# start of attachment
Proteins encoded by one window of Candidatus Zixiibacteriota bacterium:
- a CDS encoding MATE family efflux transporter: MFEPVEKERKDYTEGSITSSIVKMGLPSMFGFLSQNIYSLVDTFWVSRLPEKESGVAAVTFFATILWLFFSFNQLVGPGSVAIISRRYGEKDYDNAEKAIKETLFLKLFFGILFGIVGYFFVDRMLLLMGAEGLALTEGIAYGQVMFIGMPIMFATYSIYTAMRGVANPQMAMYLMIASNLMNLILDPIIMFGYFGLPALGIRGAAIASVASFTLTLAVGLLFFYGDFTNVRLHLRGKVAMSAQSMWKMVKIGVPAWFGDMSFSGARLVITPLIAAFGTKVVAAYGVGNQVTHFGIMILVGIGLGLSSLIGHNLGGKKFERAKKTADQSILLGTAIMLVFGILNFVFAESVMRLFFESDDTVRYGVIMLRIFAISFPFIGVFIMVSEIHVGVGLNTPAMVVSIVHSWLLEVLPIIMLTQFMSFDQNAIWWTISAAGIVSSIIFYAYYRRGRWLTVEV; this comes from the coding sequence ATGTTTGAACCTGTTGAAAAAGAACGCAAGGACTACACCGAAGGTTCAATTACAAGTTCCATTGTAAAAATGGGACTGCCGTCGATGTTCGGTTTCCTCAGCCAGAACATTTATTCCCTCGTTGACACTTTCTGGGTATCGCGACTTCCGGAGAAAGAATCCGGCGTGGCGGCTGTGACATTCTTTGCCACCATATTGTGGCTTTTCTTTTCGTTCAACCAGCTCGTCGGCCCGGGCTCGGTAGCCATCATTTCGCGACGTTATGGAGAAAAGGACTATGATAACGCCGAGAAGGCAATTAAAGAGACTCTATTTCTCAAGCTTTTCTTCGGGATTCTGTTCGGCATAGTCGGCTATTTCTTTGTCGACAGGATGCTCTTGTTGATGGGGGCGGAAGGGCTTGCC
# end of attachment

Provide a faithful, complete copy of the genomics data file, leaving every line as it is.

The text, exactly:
Proteins encoded by one window of Candidatus Zixiibacteriota bacterium:
- a CDS encoding MATE family efflux transporter: MFEPVEKERKDYTEGSITSSIVKMGLPSMFGFLSQNIYSLVDTFWVSRLPEKESGVAAVTFFATILWLFFSFNQLVGPGSVAIISRRYGEKDYDNAEKAIKETLFLKLFFGILFGIVGYFFVDRMLLLMGAEGLALTEGIAYGQVMFIGMPIMFATYSIYTAMRGVANPQMAMYLMIASNLMNLILDPIIMFGYFGLPALGIRGAAIASVASFTLTLAVGLLFFYGDFTNVRLHLRGKVAMSAQSMWKMVKIGVPAWFGDMSFSGARLVITPLIAAFGTKVVAAYGVGNQVTHFGIMILVGIGLGLSSLIGHNLGGKKFERAKKTADQSILLGTAIMLVFGILNFVFAESVMRLFFESDDTVRYGVIMLRIFAISFPFIGVFIMVSEIHVGVGLNTPAMVVSIVHSWLLEVLPIIMLTQFMSFDQNAIWWTISAAGIVSSIIFYAYYRRGRWLTVEV; this comes from the coding sequence ATGTTTGAACCTGTTGAAAAAGAACGCAAGGACTACACCGAAGGTTCAATTACAAGTTCCATTGTAAAAATGGGACTGCCGTCGATGTTCGGTTTCCTCAGCCAGAACATTTATTCCCTCGTTGACACTTTCTGGGTATCGCGACTTCCGGAGAAAGAATCCGGCGTGGCGGCTGTGACATTCTTTGCCACCATATTGTGGCTTTTCTTTTCGTTCAACCAGCTCGTCGGCCCGGGCTCGGTAGCCATCATTTCGCGACGTTATGGAGAAAAGGACTATGATAACGCCGAGAAGGCAATTAAAGAGACTCTATTTCTCAAGCTTTTCTTCGGGATTCTGTTCGGCATAGTCGGCTATTTCTTTGTCGACAGGATGCTCTTGTTGATGGGGGCGGAAGGGCTTGCC